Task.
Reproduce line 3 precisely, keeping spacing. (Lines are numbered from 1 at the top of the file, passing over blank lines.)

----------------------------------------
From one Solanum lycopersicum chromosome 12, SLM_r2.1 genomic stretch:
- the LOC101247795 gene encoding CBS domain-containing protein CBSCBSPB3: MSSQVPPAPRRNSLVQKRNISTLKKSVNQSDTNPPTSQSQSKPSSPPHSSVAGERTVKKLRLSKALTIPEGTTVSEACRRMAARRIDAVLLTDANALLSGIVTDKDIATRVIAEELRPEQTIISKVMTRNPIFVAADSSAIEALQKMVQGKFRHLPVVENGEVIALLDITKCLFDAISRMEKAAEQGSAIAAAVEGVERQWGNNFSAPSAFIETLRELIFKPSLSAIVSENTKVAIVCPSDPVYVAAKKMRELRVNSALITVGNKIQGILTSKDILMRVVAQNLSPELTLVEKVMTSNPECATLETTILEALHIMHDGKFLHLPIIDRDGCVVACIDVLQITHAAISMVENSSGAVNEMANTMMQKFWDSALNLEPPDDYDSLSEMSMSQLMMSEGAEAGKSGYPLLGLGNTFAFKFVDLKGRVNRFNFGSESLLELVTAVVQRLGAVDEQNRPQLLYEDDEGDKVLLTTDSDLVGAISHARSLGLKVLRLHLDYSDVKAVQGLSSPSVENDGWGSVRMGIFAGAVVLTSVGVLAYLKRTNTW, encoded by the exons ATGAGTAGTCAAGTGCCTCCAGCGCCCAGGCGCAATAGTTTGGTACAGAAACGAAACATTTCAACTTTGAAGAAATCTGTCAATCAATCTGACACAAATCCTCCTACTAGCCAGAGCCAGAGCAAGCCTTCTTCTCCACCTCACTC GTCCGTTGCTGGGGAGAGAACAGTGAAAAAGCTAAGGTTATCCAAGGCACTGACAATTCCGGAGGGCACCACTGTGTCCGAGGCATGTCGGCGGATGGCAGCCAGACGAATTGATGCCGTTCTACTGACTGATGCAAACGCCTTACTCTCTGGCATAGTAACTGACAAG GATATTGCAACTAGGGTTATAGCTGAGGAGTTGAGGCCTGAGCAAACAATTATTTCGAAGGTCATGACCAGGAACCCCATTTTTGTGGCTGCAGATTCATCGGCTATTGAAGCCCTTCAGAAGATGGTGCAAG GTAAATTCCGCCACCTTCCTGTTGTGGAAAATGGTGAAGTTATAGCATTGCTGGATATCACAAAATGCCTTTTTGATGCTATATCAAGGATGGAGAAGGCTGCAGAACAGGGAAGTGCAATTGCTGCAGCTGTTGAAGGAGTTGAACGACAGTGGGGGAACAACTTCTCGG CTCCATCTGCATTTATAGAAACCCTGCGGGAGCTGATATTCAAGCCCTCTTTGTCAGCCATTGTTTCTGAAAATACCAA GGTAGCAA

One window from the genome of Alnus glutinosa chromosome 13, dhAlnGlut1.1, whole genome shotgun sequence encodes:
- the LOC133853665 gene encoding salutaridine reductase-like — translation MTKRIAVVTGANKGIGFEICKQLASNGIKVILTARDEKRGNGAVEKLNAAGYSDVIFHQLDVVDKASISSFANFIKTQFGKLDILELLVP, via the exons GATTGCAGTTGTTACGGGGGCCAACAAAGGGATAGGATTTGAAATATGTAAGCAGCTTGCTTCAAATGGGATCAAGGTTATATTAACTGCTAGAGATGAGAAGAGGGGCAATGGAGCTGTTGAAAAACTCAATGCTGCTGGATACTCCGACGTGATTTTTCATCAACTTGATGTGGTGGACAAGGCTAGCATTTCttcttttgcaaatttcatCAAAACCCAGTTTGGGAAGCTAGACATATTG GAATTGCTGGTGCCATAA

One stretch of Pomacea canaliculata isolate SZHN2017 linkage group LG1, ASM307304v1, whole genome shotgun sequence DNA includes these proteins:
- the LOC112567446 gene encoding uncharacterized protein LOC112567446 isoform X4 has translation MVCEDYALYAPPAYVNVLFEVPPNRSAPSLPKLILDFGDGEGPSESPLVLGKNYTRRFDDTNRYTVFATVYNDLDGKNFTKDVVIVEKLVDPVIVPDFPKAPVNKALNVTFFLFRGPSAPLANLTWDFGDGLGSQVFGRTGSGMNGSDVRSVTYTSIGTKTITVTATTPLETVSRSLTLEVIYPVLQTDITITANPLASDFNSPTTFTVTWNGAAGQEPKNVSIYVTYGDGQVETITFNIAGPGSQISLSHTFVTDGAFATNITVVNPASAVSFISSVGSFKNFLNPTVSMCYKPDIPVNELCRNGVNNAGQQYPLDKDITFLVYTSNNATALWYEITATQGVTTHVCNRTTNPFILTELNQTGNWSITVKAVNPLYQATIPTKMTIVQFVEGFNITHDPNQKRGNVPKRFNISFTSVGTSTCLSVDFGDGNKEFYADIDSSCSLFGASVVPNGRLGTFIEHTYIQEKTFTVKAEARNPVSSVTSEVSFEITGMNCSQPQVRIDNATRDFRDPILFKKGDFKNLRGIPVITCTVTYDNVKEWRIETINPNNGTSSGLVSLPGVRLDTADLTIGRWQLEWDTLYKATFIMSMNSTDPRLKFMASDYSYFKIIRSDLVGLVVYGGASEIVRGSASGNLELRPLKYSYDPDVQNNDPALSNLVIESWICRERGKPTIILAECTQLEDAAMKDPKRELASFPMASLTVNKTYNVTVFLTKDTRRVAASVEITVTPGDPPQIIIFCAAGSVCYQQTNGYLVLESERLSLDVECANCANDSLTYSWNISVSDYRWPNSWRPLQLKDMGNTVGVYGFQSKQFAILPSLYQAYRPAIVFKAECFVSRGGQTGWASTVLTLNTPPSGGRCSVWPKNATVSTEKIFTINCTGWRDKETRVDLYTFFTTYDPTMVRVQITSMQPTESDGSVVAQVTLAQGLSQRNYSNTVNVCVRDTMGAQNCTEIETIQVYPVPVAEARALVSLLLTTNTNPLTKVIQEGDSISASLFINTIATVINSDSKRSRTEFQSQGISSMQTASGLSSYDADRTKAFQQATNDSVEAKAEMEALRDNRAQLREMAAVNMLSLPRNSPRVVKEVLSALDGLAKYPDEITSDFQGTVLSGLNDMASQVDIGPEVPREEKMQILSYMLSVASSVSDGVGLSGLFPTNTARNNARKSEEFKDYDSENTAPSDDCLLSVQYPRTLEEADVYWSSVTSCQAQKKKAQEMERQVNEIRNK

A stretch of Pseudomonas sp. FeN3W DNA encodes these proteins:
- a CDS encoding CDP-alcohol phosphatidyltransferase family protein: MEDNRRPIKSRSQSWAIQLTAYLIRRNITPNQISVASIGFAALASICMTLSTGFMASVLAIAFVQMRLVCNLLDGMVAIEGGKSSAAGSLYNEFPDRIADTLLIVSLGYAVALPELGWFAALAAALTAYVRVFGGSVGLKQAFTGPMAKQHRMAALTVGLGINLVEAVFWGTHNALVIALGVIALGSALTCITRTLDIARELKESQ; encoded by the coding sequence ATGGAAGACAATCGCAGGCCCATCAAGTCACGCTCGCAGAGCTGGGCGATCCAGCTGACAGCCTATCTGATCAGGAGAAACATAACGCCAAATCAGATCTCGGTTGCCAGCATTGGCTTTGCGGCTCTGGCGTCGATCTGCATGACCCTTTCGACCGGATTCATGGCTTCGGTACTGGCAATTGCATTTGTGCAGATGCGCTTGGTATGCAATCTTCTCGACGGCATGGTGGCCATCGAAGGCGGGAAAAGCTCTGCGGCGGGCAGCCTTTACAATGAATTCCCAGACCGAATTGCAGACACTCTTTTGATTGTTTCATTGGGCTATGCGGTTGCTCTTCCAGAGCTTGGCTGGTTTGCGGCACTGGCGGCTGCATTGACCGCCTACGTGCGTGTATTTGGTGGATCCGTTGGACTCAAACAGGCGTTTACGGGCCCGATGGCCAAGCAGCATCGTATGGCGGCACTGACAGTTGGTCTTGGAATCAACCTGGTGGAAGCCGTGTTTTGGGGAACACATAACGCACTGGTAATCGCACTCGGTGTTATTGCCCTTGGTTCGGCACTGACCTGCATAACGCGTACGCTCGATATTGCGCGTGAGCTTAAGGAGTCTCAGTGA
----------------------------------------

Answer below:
One window from the genome of Alnus glutinosa chromosome 13, dhAlnGlut1.1, whole genome shotgun sequence encodes: